We talk a lot about budgeting and making frugal choices – but what happens when you do everything right and still find yourself coming up short month after month? Or maybe your day-to-day cash flow is fine, but you find yourself needing cash to do things generally deemed financially smart – things like paying an attorney to set up an estate plan or purchasing life insurance.
Sometimes when you can’t spend any less, the only way to give your budget some breathing room is to give yourself a little more cash to work with. These 5 tips will help put cash in your wallet without changing your standard of living – and you can get started on most of them with just one phone call!
Cash at Your Fingertips
- Refinance your house. If you are a homeowner with considerable equity in your home and decent credit score, refinancing could save you thousands of dollars over the life of your loan and lower your monthly mortgage payment – leaving cash in your pocket. Doing this tip can be as simple as making a phone call to your current lender or using theservice.
- Adjust your tax withholding. If you get an annual tax refund, lower your withholding to increase your take-home pay now. If you find yourself owing taxes come April, without the money to pay the bill, increase your withholding to save yourself the stress later. If you’re ready to do it, talk to your payroll department at work.
- Consolidate credit card debt. If you’re lucky enough to still get 0% or other low-interest balance transfer offers, consolidating credit card debt on a new card could make your monthly payment lower, allowing you to keep extra cash in your pocket for other expenses or pay down your debt faster. Just make sure to pay off the card before any promotional rates expire, and don’t use that newly freed-up credit to finance any new purchases!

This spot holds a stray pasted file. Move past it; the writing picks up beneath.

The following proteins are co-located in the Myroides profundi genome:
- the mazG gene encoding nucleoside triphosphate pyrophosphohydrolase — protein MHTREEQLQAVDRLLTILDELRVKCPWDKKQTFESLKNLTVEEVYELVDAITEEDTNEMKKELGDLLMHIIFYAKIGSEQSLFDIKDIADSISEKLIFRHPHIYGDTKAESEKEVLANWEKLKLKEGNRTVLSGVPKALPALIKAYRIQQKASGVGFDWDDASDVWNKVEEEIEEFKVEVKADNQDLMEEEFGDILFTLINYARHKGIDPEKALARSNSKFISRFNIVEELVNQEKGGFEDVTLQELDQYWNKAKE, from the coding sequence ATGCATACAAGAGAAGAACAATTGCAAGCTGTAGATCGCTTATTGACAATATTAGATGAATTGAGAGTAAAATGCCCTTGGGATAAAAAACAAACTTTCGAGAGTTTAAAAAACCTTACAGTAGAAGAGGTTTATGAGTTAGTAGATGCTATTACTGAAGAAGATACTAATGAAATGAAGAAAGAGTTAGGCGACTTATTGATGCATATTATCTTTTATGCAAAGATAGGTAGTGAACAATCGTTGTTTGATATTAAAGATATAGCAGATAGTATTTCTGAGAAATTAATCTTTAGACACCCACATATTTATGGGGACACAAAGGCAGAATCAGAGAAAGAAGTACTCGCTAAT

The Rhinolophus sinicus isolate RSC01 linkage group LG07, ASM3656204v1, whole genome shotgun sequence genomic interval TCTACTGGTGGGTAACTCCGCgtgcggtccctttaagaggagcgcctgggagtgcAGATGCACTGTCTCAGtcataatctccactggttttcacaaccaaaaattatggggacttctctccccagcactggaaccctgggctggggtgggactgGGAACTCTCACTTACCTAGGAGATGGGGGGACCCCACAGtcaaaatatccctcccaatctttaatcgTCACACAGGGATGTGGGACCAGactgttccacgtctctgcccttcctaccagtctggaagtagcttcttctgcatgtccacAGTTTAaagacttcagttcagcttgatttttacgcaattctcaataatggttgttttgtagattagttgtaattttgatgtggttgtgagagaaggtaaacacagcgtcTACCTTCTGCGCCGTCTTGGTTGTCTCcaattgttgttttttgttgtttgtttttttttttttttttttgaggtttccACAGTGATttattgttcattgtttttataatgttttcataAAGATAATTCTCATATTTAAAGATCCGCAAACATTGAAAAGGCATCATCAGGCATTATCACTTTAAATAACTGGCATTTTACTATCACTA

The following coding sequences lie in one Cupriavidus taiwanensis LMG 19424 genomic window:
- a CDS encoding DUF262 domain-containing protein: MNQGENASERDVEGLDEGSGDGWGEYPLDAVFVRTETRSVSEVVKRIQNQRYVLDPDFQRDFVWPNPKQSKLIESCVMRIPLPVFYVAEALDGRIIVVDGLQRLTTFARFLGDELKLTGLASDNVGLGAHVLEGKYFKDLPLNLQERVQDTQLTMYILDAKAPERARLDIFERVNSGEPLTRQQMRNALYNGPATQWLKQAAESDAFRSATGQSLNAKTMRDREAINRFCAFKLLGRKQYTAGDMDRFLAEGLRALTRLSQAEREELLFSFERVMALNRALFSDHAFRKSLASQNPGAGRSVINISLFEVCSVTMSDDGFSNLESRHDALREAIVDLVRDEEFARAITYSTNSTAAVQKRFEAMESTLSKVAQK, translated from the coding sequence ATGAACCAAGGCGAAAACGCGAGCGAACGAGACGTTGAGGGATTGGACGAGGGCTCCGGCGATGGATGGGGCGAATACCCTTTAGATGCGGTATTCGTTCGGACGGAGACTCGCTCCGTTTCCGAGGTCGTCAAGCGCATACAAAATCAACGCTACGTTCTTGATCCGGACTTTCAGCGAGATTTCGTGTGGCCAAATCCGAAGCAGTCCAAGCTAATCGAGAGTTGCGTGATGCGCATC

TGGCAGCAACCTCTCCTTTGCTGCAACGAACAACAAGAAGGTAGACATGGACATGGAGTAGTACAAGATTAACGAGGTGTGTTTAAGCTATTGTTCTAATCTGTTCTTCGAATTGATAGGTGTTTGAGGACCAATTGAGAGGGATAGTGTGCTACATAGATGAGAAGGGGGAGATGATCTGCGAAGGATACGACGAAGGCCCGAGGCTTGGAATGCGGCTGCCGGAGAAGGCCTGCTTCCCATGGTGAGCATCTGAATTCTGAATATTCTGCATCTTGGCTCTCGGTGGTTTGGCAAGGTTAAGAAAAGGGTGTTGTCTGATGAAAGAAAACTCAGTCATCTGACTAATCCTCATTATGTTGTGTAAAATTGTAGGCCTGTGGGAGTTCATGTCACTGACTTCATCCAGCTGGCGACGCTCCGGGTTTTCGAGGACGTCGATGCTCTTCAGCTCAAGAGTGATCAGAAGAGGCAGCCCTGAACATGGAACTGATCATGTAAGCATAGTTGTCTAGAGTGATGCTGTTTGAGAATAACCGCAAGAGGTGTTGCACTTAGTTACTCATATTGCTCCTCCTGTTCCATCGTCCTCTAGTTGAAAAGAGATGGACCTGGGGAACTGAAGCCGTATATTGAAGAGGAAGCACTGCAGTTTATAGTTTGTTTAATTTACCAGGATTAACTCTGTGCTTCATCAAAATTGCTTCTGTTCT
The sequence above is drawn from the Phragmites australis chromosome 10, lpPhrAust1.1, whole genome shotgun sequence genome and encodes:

- Liquidate small taxable investment accounts. Maybe you inherited a small investment account, or put a few hundred dollars into a “hot” stock once on the advice of a friend or magazine. Chances are you’re paying exorbitant fees for a broker to keep that money – and not seeing much growth if it’s a small amount in an undiversified portfolio. Call your broker or log in to your online brokerage account to liquidate the account and get the cash – investing is better done in a retirement or other tax-advantaged account. If you’ve held the investments for less than a year and they’ve increased in value, wait to sell them until you hit the one-year mark so you can pay the lower long-term capital gains tax rate!
- Increase your insurance deductibles. Increasing deductibles on your home, car, and even health insurance can lower your monthly or yearly premium. Before you do this, make sure you have the cash to pay the deductible should something happen – if you don’t have it now, maybe you can use one of the tips above to get it! To take action on this tip, call your insurance agent.
Do you have any other ways to access cash?